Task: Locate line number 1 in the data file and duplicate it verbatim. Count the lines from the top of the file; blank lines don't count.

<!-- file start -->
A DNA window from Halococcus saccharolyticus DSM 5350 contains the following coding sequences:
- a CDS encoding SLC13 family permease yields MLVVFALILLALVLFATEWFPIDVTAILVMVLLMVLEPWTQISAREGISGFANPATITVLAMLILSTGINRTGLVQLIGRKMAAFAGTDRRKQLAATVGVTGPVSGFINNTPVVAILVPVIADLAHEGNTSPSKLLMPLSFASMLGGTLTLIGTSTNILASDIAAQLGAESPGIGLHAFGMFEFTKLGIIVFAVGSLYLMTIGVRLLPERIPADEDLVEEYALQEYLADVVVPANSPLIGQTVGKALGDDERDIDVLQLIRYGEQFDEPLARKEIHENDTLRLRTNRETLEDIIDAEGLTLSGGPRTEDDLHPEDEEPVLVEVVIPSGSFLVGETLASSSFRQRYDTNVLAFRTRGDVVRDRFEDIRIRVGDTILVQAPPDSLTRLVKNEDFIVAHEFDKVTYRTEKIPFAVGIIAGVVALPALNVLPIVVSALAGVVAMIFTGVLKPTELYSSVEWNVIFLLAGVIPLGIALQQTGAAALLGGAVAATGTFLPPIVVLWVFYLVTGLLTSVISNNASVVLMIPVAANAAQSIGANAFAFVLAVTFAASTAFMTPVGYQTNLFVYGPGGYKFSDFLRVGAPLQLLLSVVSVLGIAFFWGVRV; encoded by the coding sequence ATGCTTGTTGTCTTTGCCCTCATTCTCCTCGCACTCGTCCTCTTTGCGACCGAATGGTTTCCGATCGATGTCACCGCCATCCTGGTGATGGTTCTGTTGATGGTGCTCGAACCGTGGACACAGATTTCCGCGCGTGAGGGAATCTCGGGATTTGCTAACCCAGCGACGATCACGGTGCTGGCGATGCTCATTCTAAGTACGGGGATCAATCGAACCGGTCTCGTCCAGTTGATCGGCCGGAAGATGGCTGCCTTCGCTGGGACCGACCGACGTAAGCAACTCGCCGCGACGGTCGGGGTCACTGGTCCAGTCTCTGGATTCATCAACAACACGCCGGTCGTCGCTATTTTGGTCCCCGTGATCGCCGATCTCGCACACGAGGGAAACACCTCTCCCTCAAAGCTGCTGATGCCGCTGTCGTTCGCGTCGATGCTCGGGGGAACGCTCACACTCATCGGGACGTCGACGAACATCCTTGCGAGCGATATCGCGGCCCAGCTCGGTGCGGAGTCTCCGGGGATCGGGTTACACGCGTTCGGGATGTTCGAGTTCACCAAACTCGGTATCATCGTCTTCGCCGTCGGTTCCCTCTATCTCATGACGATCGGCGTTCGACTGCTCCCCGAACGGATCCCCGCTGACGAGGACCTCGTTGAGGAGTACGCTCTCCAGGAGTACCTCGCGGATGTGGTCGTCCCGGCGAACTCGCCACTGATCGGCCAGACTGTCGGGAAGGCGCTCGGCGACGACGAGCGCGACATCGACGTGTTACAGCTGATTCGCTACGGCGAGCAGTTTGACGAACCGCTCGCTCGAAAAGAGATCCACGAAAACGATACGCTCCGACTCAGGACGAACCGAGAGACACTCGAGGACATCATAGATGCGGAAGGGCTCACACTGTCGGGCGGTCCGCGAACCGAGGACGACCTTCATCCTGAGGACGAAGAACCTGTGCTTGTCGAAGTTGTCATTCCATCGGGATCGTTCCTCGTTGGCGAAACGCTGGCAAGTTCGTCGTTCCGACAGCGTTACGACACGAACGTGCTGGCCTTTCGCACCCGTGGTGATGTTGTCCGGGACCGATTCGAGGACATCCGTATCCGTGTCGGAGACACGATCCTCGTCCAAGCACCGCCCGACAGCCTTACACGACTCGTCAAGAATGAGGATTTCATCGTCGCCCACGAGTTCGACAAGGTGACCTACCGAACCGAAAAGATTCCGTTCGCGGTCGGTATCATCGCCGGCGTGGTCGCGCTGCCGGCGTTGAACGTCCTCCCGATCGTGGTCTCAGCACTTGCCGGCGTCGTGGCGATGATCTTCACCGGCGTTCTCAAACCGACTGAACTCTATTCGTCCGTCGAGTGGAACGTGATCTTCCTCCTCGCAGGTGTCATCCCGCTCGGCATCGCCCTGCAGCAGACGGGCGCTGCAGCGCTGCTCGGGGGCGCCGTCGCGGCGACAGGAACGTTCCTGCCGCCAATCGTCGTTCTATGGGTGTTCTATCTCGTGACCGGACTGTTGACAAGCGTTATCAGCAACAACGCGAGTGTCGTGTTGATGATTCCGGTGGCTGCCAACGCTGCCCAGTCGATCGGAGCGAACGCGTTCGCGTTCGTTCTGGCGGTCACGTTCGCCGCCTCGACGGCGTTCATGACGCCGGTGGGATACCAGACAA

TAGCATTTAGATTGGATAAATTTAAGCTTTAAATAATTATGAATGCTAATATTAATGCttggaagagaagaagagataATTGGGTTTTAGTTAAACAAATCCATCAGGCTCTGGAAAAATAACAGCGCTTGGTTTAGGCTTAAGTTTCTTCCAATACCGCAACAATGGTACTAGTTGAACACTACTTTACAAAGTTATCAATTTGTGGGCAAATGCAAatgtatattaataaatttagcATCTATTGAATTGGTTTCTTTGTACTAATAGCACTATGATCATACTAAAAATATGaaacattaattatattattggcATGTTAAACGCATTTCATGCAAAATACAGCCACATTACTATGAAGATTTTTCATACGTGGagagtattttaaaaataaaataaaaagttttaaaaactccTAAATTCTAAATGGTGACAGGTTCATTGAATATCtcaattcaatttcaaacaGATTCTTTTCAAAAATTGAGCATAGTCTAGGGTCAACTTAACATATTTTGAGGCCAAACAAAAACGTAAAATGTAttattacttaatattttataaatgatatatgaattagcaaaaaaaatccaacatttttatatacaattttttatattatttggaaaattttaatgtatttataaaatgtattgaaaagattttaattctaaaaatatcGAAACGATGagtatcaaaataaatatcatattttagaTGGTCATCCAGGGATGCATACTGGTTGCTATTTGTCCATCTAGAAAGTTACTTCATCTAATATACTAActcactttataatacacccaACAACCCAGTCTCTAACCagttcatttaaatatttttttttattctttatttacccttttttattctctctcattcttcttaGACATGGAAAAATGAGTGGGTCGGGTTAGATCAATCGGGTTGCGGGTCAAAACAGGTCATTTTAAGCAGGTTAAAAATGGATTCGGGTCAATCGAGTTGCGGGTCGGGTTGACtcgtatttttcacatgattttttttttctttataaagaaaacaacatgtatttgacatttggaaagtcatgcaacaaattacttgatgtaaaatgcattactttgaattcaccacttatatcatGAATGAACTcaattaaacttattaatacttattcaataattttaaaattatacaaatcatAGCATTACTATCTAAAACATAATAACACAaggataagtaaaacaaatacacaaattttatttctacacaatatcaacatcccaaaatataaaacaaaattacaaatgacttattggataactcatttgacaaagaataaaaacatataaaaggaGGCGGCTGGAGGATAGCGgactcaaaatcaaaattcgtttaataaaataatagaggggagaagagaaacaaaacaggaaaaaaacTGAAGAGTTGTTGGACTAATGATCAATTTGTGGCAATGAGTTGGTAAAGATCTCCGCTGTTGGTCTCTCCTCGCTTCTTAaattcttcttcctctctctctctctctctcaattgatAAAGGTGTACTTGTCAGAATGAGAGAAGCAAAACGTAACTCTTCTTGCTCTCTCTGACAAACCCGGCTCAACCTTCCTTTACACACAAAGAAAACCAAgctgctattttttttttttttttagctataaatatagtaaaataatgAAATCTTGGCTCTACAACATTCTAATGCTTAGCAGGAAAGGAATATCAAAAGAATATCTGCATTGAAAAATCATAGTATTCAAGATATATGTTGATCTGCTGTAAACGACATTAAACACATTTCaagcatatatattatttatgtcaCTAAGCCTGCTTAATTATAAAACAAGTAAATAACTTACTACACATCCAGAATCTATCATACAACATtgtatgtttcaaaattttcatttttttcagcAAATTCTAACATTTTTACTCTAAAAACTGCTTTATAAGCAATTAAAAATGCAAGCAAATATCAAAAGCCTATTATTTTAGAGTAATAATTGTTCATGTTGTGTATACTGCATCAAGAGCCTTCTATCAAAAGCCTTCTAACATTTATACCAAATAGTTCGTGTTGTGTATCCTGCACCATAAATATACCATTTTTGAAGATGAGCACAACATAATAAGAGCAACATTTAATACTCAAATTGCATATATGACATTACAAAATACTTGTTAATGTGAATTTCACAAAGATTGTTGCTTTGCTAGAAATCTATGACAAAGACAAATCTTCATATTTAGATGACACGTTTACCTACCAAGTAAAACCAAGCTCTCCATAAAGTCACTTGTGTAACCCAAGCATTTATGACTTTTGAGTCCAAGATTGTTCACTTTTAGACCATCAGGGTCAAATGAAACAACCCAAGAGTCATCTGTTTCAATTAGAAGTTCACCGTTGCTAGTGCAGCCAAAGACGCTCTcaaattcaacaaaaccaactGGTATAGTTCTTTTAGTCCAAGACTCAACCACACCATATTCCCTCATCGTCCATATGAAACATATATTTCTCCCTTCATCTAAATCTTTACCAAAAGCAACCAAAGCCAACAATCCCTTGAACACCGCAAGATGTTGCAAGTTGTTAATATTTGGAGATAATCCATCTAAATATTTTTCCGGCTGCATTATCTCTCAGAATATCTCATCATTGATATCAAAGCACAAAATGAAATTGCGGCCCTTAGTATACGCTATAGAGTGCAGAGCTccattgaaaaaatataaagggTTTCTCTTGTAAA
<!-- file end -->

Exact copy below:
A DNA window from Halococcus saccharolyticus DSM 5350 contains the following coding sequences: